Sawmill’s office has space for eight trust officers and has grown from its roots in Minnesota to work with many multigenerational family clients with $25 million or more in assets.
“Our clients come for a variety of reasons,” she said, noting the state’s directed trust and privacy statutes.
The international financial world began taking notice a couple of years ago. The Financial Times ran an article with the headline asking if South Dakota was “the new Switzerland,” noting its jump in assets housed in the state and its benefits: “no personal or corporate income tax, no limit on ‘dynasty trusts’ and strong asset protection laws.”
The article cites well-known U.S. families, from the Wrigleys to the Carlsons, former owners of the Radisson hotel chain, whose trust assets have long been held in the state.
Many of them have relationships with South Dakota Trust Co., which has more than $45 billion in assets under administration and works with more than 90 billionaire clients. It acts as both its own trust company and provides space and services to private family trust companies that are required to have physical offices in the state.
South Dakota Trust is keeping its office at 201 S. Phillips Ave. and expanding to the first floor of 212 S. Main Ave. and part of the second floor.
“We’re not busting at the seams, but we’re approaching the point where we would be full, so this is a move looking ahead that gives us room to grow both our core personal trust business as well as our private trust company business,” Tobin said. “We’re managing the growth of the business from both sides.”
The new office will have room for more than 20 family trust companies, and staff members are expected to start moving in this summer.
Changing international rules have had a modest effect on his company’s growth, Tobin said. While the company works with international clients, they usually have a personal or business connection to the U.S.
It has bolstered the overall industry, though, he said, as international clients realize “if I’m going to report all this, I might as well be in the U.S. in a stable country with sound laws and a sound economic system and have the security of the U.S. legal and financial system … and it does provide a degree of confidentiality.”
The state’s privacy laws at times have been misconstrued in the intent behind their secrecy, Joffe added.
He gives an example of a client choosing not to disclose to a child at 18 that the child is the beneficiary of a large trust and waiting instead until a later age.
“That can be a great way to stifle their ambition,” he said. “What’s unique about South Dakota is the silence of that. Whoever creates the trust can say kids don’t find out about the trust until they’re 35 and they’ve become functioning members of society. That’s a lot different from secrecy. It’s to protect the beneficiaries from themselves. There’s no tax evasion. It’s what people perceive as secrecy versus privacy.”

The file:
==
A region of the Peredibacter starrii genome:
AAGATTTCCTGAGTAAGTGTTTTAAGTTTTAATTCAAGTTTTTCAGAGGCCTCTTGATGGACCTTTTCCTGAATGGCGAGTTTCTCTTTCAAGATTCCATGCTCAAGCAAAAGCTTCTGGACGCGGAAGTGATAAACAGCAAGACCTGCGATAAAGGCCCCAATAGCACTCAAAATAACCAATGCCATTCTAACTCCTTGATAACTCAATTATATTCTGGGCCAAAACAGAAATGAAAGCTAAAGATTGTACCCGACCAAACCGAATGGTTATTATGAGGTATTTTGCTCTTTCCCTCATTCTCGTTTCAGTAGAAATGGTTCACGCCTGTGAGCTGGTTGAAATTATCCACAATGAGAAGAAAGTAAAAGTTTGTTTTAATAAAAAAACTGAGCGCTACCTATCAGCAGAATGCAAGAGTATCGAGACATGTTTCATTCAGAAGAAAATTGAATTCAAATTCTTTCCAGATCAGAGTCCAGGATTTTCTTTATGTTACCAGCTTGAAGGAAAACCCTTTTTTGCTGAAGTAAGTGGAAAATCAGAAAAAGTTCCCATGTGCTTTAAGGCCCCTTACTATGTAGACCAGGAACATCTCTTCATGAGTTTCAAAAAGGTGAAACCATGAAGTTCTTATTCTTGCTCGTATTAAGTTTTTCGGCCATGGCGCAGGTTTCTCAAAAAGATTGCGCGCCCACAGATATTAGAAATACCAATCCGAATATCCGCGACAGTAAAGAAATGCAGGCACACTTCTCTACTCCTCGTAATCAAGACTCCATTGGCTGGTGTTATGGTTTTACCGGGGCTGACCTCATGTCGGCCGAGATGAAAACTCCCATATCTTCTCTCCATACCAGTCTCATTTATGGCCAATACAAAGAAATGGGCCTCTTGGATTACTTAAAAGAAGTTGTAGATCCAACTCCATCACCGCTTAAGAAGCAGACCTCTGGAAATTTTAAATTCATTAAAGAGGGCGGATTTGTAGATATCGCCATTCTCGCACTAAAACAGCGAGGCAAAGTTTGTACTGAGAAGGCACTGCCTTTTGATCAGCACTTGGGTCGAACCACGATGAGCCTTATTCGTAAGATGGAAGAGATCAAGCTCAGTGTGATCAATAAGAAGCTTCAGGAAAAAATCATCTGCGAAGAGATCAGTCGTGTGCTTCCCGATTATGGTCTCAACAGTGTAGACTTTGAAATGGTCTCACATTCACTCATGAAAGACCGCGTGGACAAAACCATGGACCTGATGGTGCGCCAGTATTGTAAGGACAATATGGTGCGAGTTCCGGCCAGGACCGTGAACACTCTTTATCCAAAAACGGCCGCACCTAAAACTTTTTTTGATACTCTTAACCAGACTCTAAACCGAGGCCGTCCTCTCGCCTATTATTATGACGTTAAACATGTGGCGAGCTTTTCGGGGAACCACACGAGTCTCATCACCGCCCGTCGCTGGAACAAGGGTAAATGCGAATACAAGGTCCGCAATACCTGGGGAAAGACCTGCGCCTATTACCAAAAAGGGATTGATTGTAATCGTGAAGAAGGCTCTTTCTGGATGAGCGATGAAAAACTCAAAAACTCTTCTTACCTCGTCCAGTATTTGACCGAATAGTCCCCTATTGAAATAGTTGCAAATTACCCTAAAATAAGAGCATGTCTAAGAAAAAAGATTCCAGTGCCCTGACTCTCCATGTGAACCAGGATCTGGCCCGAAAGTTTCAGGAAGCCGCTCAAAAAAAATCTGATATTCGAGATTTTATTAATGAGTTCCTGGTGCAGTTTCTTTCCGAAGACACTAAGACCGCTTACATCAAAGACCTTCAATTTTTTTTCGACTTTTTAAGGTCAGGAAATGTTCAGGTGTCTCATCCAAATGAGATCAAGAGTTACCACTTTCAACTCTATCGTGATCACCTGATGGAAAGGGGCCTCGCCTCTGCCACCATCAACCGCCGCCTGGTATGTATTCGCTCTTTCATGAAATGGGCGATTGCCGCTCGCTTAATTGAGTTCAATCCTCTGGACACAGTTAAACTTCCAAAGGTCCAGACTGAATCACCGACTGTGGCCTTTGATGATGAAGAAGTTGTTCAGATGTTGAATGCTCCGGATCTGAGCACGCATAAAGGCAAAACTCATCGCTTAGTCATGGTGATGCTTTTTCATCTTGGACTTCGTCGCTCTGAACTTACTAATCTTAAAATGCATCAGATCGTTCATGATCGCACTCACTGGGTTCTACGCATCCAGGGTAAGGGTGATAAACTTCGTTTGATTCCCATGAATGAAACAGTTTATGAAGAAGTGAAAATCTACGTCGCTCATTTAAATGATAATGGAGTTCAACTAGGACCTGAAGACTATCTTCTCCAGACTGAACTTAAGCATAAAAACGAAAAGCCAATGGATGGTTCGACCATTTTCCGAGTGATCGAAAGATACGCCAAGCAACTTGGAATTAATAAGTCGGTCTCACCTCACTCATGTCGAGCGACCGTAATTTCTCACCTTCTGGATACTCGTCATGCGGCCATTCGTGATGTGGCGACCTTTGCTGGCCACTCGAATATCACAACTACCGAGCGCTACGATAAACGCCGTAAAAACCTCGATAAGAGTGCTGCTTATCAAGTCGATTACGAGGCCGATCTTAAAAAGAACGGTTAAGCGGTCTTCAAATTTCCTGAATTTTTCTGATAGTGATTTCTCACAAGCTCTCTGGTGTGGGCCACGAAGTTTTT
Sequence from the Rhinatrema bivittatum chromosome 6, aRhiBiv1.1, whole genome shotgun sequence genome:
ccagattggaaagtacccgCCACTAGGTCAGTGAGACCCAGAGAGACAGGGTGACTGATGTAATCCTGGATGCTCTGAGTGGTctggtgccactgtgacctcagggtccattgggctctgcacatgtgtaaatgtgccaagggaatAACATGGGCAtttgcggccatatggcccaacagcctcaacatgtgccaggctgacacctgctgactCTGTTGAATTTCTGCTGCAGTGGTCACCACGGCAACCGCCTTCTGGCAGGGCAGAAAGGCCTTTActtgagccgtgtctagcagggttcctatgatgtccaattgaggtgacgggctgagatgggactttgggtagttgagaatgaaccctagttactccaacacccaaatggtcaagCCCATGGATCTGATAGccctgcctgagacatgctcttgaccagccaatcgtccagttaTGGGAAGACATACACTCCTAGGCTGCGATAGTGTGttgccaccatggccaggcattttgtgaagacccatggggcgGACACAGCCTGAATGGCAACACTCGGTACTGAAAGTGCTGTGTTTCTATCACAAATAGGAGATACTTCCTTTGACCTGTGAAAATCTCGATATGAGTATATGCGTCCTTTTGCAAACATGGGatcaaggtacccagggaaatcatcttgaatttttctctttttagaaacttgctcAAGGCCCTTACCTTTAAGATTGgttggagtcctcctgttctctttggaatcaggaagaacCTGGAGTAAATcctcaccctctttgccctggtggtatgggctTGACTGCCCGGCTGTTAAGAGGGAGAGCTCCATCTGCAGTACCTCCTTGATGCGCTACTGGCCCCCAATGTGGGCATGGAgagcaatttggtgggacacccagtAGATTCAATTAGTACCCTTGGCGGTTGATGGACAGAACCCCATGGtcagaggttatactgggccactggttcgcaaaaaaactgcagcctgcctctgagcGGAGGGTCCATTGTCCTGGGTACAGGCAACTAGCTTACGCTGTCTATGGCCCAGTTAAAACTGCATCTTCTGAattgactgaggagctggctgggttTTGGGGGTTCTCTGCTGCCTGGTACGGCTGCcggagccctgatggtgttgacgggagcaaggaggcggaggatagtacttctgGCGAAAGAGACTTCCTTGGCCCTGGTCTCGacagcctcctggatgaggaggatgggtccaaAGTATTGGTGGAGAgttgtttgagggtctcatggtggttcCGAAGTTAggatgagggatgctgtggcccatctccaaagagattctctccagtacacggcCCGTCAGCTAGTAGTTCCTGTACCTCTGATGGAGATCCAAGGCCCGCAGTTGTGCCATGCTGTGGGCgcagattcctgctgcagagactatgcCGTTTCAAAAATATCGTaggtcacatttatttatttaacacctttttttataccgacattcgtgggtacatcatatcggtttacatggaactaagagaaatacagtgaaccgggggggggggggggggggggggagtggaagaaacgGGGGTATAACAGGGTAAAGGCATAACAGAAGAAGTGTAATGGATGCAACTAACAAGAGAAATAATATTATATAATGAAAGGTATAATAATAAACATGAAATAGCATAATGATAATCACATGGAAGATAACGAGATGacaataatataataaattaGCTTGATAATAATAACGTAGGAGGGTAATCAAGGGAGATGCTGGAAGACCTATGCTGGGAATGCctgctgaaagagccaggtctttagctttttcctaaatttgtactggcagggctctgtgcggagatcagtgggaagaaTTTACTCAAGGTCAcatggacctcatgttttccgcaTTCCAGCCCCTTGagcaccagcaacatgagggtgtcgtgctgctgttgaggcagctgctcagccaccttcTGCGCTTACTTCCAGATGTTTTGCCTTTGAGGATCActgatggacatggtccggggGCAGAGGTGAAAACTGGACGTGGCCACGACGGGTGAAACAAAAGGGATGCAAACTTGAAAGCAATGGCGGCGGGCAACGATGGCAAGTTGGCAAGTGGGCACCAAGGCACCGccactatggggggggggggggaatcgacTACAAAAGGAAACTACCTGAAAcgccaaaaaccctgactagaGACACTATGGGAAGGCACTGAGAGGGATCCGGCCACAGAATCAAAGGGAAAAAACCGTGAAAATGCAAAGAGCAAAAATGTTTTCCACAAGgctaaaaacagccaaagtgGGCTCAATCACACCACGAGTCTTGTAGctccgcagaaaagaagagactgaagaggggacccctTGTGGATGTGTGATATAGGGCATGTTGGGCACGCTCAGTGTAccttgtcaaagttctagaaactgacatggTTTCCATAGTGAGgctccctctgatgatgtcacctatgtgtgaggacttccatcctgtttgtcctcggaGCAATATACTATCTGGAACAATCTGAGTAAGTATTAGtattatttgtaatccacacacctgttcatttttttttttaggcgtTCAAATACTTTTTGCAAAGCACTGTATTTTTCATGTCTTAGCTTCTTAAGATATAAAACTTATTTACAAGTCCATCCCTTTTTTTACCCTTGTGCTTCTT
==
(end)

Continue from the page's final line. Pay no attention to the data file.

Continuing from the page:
The growth in trust companies is driving a need for more people to work in the industry.
It prompted Beavers and Joffe to become founding members of the South Dakota Trust Association three years ago, a group that has grown to almost 30 trust company members.
“I think it will just grow stronger and better,” Joffe said. “We’ve encouraged our members to provide internships, and we’ve been actively recruiting interns, but it’s a slow process. We’re slowly getting there.”
The group is reaching out to area universities to collaborate on education and training.
“It’s a great opportunity for graduates,” Joffe said. “They’re high-paying jobs. You have to bring a lot of skill sets to the table, so you don’t get pigeon-holed in one area.”
Those include a legal, tax and accounting background plus communication skills.
“You become a psychotherapist to some clients as well,” he said, only half-joking. “It’s the nature of the business.”
There is a lack of trust officers in the state, Beavers added, as many jump from company to company.
“It’s kind of this quiet unknown. There are jobs open,” she said. “We are putting together a curriculum for students in our state to address the need.”
The South Dakota Legislature routinely reviews trust laws and makes changes designed to keep the state a desirable location, many in the industry said.
“The industry continues to grow,” Tobin said. “The direct benefits to the state are quantified in jobs, payment of bank franchise tax to the general fund; there are a lot of benefits.”
Botticella at CISA notes that some of his employees sit on local charitable boards and said his firm is “dedicated to help in the community and to being a good corporate citizen.”
“Being located downtown provides us great exposure with many business located here. It has become a trust office hub, and we really feel like we are part of the trust community with the law firms and trust offices in the downtown loop.”
It’s a community that seems destined to get bigger.
For decades, South Dakota has been among the most favorable places in the nation to establish a trust. But the advantage now has worldwide reach.